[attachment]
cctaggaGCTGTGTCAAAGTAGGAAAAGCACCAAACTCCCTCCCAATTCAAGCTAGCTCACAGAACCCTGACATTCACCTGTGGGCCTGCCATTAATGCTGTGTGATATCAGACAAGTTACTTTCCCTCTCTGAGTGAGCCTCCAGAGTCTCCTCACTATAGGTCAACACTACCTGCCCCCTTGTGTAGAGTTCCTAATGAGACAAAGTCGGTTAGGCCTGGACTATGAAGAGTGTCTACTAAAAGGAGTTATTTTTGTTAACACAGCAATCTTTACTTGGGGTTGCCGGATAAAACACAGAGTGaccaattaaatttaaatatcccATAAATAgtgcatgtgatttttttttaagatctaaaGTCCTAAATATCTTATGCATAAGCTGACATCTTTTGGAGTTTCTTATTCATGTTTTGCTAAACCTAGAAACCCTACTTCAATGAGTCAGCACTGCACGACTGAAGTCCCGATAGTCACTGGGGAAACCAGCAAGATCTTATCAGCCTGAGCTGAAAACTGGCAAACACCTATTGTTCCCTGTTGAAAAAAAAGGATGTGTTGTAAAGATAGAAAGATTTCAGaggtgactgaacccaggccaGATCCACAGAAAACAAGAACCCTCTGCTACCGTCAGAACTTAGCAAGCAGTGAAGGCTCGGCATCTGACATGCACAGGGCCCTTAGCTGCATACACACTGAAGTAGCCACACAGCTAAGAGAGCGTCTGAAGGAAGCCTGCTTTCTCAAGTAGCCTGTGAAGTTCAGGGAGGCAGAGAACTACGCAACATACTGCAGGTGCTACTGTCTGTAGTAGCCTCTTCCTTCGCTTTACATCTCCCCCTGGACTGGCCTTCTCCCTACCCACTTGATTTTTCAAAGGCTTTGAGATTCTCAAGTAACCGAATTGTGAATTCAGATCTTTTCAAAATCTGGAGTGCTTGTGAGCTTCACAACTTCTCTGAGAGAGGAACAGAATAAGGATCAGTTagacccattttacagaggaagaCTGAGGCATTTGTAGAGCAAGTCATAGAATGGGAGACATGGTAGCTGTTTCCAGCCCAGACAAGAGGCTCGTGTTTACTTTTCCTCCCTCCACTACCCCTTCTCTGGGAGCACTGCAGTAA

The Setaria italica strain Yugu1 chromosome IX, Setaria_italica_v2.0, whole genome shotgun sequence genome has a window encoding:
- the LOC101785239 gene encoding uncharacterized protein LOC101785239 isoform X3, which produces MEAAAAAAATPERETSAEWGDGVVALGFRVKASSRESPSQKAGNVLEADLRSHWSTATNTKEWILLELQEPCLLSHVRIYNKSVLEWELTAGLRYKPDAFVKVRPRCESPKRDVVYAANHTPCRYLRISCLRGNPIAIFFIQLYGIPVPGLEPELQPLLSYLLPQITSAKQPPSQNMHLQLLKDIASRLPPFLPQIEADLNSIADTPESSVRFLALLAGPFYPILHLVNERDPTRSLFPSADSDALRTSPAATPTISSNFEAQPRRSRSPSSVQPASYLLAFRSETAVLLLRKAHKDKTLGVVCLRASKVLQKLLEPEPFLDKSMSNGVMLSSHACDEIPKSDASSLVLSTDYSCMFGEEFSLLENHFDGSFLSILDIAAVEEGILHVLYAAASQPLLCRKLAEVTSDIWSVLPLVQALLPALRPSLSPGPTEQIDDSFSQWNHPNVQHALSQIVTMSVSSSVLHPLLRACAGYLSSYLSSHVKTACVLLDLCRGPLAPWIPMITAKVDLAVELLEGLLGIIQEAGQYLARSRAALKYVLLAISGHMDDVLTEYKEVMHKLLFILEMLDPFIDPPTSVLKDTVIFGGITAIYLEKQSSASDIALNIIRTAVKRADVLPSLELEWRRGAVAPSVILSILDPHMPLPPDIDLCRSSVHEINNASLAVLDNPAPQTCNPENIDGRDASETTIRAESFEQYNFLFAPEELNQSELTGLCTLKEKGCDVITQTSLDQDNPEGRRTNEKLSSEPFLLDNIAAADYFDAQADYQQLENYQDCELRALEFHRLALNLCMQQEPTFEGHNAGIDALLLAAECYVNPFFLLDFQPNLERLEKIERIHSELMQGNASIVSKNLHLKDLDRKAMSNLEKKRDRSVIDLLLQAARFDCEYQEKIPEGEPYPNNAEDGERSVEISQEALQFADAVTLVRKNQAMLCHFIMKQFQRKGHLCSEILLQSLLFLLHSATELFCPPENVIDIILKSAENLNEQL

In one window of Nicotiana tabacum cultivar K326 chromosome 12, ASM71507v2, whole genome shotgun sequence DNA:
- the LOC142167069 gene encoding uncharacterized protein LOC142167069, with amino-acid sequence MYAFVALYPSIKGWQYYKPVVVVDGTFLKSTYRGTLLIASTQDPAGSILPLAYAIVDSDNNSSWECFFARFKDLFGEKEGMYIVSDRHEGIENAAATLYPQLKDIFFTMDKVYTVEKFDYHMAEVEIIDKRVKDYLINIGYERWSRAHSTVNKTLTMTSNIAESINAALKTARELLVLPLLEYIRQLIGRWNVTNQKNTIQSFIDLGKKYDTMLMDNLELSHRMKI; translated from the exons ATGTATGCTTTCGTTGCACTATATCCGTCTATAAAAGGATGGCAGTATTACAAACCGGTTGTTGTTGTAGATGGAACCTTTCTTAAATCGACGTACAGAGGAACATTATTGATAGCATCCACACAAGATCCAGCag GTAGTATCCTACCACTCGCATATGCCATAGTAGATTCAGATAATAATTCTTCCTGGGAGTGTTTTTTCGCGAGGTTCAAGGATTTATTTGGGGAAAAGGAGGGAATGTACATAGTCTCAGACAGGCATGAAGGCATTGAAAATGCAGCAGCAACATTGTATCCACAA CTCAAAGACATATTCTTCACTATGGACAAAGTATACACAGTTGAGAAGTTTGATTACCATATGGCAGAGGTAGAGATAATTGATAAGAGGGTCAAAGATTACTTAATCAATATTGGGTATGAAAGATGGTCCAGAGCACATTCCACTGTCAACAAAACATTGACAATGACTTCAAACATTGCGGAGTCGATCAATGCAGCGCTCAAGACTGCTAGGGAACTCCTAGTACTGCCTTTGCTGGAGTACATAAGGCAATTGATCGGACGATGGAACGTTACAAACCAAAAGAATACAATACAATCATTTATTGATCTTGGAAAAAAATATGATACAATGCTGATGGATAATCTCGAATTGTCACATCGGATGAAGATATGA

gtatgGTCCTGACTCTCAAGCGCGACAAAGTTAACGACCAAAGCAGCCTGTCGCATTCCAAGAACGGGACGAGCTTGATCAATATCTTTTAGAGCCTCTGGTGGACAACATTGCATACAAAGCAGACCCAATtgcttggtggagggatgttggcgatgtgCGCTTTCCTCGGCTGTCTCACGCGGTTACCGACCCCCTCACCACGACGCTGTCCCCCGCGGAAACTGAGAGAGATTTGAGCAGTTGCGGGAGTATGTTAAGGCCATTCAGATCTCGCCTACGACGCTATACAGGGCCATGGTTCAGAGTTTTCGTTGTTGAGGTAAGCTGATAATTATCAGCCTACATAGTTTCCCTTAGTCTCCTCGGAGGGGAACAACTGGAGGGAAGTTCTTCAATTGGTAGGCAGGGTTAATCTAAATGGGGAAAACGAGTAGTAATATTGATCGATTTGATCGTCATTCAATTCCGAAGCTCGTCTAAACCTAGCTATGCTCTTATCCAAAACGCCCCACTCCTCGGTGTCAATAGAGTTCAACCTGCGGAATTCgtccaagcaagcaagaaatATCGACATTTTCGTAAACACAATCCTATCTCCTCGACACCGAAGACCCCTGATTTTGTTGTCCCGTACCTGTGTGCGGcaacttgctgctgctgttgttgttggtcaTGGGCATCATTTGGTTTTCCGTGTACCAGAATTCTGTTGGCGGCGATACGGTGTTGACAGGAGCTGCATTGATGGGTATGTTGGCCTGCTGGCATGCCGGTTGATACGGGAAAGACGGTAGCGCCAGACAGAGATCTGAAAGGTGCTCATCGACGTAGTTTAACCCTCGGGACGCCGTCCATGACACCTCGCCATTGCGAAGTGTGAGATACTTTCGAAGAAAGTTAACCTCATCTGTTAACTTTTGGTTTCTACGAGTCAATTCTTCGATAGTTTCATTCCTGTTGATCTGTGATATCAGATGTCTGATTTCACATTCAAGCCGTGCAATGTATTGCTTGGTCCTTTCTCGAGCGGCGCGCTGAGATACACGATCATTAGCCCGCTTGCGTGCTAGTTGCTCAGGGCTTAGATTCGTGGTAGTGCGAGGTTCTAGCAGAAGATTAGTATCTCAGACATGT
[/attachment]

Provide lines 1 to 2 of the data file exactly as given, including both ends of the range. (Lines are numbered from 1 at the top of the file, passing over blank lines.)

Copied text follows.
cctaggaGCTGTGTCAAAGTAGGAAAAGCACCAAACTCCCTCCCAATTCAAGCTAGCTCACAGAACCCTGACATTCACCTGTGGGCCTGCCATTAATGCTGTGTGATATCAGACAAGTTACTTTCCCTCTCTGAGTGAGCCTCCAGAGTCTCCTCACTATAGGTCAACACTACCTGCCCCCTTGTGTAGAGTTCCTAATGAGACAAAGTCGGTTAGGCCTGGACTATGAAGAGTGTCTACTAAAAGGAGTTATTTTTGTTAACACAGCAATCTTTACTTGGGGTTGCCGGATAAAACACAGAGTGaccaattaaatttaaatatcccATAAATAgtgcatgtgatttttttttaagatctaaaGTCCTAAATATCTTATGCATAAGCTGACATCTTTTGGAGTTTCTTATTCATGTTTTGCTAAACCTAGAAACCCTACTTCAATGAGTCAGCACTGCACGACTGAAGTCCCGATAGTCACTGGGGAAACCAGCAAGATCTTATCAGCCTGAGCTGAAAACTGGCAAACACCTATTGTTCCCTGTTGAAAAAAAAGGATGTGTTGTAAAGATAGAAAGATTTCAGaggtgactgaacccaggccaGATCCACAGAAAACAAGAACCCTCTGCTACCGTCAGAACTTAGCAAGCAGTGAAGGCTCGGCATCTGACATGCACAGGGCCCTTAGCTGCATACACACTGAAGTAGCCACACAGCTAAGAGAGCGTCTGAAGGAAGCCTGCTTTCTCAAGTAGCCTGTGAAGTTCAGGGAGGCAGAGAACTACGCAACATACTGCAGGTGCTACTGTCTGTAGTAGCCTCTTCCTTCGCTTTACATCTCCCCCTGGACTGGCCTTCTCCCTACCCACTTGATTTTTCAAAGGCTTTGAGATTCTCAAGTAACCGAATTGTGAATTCAGATCTTTTCAAAATCTGGAGTGCTTGTGAGCTTCACAACTTCTCTGAGAGAGGAACAGAATAAGGATCAGTTagacccattttacagaggaagaCTGAGGCATTTGTAGAGCAAGTCATAGAATGGGAGACATGGTAGCTGTTTCCAGCCCAGACAAGAGGCTCGTGTTTACTTTTCCTCCCTCCACTACCCCTTCTCTGGGAGCACTGCAGTAA

The Setaria italica strain Yugu1 chromosome IX, Setaria_italica_v2.0, whole genome shotgun sequence genome has a window encoding: